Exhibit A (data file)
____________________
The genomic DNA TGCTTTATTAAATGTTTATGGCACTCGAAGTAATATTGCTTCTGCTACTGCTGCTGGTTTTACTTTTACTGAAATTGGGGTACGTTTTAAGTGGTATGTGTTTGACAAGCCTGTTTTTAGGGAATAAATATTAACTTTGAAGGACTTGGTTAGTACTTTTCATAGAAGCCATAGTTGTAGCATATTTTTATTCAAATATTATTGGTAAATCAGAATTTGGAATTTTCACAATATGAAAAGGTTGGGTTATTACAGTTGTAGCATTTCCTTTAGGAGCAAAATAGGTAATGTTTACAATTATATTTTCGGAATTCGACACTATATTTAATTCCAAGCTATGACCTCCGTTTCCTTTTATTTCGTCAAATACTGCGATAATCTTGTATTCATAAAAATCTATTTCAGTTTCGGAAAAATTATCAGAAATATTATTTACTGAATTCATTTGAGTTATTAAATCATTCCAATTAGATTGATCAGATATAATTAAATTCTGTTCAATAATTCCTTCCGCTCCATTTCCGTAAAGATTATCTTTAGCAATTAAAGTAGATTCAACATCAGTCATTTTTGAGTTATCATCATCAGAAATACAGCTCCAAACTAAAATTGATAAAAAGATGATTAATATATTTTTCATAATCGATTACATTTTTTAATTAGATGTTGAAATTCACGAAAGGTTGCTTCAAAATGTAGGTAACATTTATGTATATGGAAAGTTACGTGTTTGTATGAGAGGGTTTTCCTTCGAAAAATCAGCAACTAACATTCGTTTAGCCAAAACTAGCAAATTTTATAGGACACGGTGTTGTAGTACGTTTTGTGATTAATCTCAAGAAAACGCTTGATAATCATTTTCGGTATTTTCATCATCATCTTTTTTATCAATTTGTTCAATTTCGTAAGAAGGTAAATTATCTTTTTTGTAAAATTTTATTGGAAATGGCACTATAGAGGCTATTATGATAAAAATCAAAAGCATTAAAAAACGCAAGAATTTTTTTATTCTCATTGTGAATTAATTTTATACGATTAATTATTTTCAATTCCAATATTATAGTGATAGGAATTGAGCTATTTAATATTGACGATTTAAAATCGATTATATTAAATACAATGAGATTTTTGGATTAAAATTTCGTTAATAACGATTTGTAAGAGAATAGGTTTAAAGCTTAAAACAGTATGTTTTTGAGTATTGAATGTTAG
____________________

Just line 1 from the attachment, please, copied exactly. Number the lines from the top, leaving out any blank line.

The genomic DNA TGCTTTATTAAATGTTTATGGCACTCGAAGTAATATTGCTTCTGCTACTGCTGCTGGTTTTACTTTTACTGAAATTGGGGTACGTTTTAAGTGGTATGTGTTTGACAAGCCTGTTTTTAGGGAATAAATATTAACTTTGAAGGACTTGGTTAGTACTTTTCATAGAAGCCATAGTTGTAGCATATTTTTATTCAAATATTATTGGTAAATCAGAATTTGGAATTTTCACAATATGAAAAGGTTGGGTTATTACAGTTGTAGCATTTCCTTTAGGAGCAAAATAGGTAATGTTTACAATTATATTTTCGGAATTCGACACTATATTTAATTCCAAGCTATGACCTCCGTTTCCTTTTATTTCGTCAAATACTGCGATAATCTTGTATTCATAAAAATCTATTTCAGTTTCGGAAAAATTATCAGAAATATTATTTACTGAATTCATTTGAGTTATTAAATCATTCCAATTAGATTGATCAGATATAATTAAATTCTGTTCAATAATTCCTTCCGCTCCATTTCCGTAAAGATTATCTTTAGCAATTAAAGTAGATTCAACATCAGTCATTTTTGAGTTATCATCATCAGAAATACAGCTCCAAACTAAAATTGATAAAAAGATGATTAATATATTTTTCATAATCGATTACATTTTTTAATTAGATGTTGAAATTCACGAAAGGTTGCTTCAAAATGTAGGTAACATTTATGTATATGGAAAGTTACGTGTTTGTATGAGAGGGTTTTCCTTCGAAAAATCAGCAACTAACATTCGTTTAGCCAAAACTAGCAAATTTTATAGGACACGGTGTTGTAGTACGTTTTGTGATTAATCTCAAGAAAACGCTTGATAATCATTTTCGGTATTTTCATCATCATCTTTTTTATCAATTTGTTCAATTTCGTAAGAAGGTAAATTATCTTTTTTGTAAAATTTTATTGGAAATGGCACTATAGAGGCTATTATGATAAAAATCAAAAGCATTAAAAAACGCAAGAATTTTTTTATTCTCATTGTGAATTAATTTTATACGATTAATTATTTTCAATTCCAATATTATAGTGATAGGAATTGAGCTATTTAATATTGACGATTTAAAATCGATTATATTAAATACAATGAGATTTTTGGATTAAAATTTCGTTAATAACGATTTGTAAGAGAATAGGTTTAAAGCTTAAAACAGTATGTTTTTGAGTATTGAATGTTAG